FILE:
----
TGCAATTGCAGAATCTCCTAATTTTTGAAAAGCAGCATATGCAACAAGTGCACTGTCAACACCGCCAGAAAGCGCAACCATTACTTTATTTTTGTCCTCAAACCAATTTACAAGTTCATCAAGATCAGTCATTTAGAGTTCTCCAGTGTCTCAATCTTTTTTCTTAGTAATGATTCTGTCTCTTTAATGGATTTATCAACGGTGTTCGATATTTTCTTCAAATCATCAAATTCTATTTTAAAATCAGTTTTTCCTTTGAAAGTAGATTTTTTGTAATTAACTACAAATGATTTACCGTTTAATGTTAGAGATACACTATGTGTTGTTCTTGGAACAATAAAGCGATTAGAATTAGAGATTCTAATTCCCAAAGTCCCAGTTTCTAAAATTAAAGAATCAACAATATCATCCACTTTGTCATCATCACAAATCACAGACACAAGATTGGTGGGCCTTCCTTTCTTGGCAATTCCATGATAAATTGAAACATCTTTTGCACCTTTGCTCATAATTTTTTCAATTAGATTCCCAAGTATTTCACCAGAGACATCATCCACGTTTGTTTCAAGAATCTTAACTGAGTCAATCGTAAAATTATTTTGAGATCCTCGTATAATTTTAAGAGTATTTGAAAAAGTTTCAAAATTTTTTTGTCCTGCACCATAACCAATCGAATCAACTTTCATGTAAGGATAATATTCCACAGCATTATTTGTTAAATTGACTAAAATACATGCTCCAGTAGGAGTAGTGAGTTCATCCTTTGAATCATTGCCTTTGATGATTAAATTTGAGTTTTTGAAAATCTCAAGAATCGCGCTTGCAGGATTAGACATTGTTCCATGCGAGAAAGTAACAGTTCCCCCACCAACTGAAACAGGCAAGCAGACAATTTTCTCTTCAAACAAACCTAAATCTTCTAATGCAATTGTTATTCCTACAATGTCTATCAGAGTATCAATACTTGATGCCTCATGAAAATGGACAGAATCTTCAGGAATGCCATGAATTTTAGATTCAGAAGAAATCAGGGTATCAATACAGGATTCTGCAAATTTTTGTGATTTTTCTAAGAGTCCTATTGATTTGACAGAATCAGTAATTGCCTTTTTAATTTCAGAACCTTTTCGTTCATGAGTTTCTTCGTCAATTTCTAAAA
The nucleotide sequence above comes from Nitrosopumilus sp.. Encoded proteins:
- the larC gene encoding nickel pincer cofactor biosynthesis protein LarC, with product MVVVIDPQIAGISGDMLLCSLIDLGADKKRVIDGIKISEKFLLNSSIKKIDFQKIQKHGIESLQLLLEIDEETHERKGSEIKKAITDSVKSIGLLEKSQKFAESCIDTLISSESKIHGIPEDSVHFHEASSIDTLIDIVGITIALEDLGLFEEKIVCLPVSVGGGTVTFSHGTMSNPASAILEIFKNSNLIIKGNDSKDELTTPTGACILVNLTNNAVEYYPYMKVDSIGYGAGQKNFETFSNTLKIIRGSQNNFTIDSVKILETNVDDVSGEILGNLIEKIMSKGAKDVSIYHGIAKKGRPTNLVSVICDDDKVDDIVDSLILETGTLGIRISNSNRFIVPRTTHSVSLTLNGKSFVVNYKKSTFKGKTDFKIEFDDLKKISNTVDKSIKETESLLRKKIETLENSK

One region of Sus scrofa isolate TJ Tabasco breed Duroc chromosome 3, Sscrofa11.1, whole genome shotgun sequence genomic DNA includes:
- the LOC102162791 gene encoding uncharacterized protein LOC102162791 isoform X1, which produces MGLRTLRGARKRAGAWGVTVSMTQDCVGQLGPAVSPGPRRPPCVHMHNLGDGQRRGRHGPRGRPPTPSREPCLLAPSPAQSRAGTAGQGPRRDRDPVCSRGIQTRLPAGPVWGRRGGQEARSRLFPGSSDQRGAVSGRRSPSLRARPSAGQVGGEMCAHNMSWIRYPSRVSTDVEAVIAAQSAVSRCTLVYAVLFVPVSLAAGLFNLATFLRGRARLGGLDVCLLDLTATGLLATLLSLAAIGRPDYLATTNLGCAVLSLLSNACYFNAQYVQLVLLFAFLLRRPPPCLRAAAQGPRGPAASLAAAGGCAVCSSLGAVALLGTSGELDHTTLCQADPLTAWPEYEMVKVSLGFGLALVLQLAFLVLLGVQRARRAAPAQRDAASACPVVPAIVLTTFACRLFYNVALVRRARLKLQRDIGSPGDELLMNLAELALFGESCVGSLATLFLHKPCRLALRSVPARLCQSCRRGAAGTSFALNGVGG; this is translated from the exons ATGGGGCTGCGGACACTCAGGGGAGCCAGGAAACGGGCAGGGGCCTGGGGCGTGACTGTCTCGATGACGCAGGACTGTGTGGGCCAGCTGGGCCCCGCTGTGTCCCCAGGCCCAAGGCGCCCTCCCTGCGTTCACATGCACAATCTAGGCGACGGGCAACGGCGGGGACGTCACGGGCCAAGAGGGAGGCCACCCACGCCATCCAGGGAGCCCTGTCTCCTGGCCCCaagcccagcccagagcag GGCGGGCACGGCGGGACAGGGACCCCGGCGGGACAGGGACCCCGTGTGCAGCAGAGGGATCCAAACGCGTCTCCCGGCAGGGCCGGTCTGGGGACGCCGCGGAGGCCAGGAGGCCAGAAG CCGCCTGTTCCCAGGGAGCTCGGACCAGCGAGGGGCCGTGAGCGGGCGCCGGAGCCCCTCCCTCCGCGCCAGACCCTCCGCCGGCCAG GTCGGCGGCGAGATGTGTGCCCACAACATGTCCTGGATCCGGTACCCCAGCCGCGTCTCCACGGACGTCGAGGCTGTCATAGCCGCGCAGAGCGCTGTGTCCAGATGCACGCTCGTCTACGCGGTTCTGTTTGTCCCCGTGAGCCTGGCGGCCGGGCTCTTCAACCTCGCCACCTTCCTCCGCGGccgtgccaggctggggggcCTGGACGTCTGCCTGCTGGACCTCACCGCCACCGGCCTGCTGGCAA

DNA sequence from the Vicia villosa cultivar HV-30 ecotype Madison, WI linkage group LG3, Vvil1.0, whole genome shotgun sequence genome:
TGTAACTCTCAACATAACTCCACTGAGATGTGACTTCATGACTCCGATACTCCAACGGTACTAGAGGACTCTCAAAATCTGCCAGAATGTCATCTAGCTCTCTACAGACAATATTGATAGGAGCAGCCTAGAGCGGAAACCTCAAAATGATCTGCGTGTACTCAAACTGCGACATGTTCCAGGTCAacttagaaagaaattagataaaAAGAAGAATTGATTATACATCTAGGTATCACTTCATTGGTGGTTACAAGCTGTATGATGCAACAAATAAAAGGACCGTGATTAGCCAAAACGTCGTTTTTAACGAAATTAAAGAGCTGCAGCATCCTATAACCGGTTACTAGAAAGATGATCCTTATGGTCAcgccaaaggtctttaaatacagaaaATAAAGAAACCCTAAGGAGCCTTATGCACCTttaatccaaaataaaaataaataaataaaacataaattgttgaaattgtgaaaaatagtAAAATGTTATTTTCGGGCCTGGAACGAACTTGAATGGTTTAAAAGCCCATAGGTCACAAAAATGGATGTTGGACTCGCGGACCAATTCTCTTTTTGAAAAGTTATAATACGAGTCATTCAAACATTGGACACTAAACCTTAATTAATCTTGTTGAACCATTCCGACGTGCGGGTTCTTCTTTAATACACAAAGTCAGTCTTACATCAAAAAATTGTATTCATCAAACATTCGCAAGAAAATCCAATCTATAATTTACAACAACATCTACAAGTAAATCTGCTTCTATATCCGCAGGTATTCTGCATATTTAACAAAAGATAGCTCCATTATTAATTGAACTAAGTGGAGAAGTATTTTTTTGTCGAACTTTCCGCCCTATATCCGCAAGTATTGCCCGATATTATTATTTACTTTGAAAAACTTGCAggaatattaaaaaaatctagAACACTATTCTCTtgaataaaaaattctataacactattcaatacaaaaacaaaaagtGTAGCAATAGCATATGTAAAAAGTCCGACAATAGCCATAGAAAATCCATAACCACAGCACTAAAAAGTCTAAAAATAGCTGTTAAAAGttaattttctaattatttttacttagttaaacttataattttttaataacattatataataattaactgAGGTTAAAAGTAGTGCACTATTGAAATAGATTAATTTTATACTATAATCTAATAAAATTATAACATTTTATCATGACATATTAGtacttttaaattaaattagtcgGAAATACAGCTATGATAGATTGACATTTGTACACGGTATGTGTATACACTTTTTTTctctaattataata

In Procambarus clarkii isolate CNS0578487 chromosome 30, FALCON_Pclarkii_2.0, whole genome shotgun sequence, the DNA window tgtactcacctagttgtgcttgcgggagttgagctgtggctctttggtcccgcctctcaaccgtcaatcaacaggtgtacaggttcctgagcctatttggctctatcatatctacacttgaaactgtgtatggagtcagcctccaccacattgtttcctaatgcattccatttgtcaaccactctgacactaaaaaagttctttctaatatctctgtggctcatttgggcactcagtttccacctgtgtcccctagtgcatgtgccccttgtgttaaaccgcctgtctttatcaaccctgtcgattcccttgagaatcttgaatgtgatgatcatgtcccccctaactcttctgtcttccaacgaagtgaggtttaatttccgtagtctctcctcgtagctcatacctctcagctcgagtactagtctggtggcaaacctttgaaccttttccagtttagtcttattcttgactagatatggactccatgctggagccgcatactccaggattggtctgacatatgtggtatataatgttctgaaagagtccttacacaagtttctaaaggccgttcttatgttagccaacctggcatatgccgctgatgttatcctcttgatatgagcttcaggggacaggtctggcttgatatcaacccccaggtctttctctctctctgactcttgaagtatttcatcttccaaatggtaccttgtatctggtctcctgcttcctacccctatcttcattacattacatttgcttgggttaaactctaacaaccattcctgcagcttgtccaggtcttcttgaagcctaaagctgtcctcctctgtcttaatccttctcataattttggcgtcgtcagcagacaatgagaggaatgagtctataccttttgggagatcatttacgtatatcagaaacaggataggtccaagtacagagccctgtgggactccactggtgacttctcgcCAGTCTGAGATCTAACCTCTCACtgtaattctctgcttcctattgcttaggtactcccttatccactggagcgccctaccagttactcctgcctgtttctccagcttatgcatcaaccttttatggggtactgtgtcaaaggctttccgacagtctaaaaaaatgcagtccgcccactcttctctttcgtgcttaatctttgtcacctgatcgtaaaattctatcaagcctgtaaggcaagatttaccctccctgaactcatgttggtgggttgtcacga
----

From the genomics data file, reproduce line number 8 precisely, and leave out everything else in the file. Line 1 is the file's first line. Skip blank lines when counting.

In Procambarus clarkii isolate CNS0578487 chromosome 30, FALCON_Pclarkii_2.0, whole genome shotgun sequence, the DNA window tgtactcacctagttgtgcttgcgggagttgagctgtggctctttggtcccgcctctcaaccgtcaatcaacaggtgtacaggttcctgagcctatttggctctatcatatctacacttgaaactgtgtatggagtcagcctccaccacattgtttcctaatgcattccatttgtcaaccactctgacactaaaaaagttctttctaatatctctgtggctcatttgggcactcagtttccacctgtgtcccctagtgcatgtgccccttgtgttaaaccgcctgtctttatcaaccctgtcgattcccttgagaatcttgaatgtgatgatcatgtcccccctaactcttctgtcttccaacgaagtgaggtttaatttccgtagtctctcctcgtagctcatacctctcagctcgagtactagtctggtggcaaacctttgaaccttttccagtttagtcttattcttgactagatatggactccatgctggagccgcatactccaggattggtctgacatatgtggtatataatgttctgaaagagtccttacacaagtttctaaaggccgttcttatgttagccaacctggcatatgccgctgatgttatcctcttgatatgagcttcaggggacaggtctggcttgatatcaacccccaggtctttctctctctctgactcttgaagtatttcatcttccaaatggtaccttgtatctggtctcctgcttcctacccctatcttcattacattacatttgcttgggttaaactctaacaaccattcctgcagcttgtccaggtcttcttgaagcctaaagctgtcctcctctgtcttaatccttctcataattttggcgtcgtcagcagacaatgagaggaatgagtctataccttttgggagatcatttacgtatatcagaaacaggataggtccaagtacagagccctgtgggactccactggtgacttctcgcCAGTCTGAGATCTAACCTCTCACtgtaattctctgcttcctattgcttaggtactcccttatccactggagcgccctaccagttactcctgcctgtttctccagcttatgcatcaaccttttatggggtactgtgtcaaaggctttccgacagtctaaaaaaatgcagtccgcccactcttctctttcgtgcttaatctttgtcacctgatcgtaaaattctatcaagcctgtaaggcaagatttaccctccctgaactcatgttggtgggttgtcacga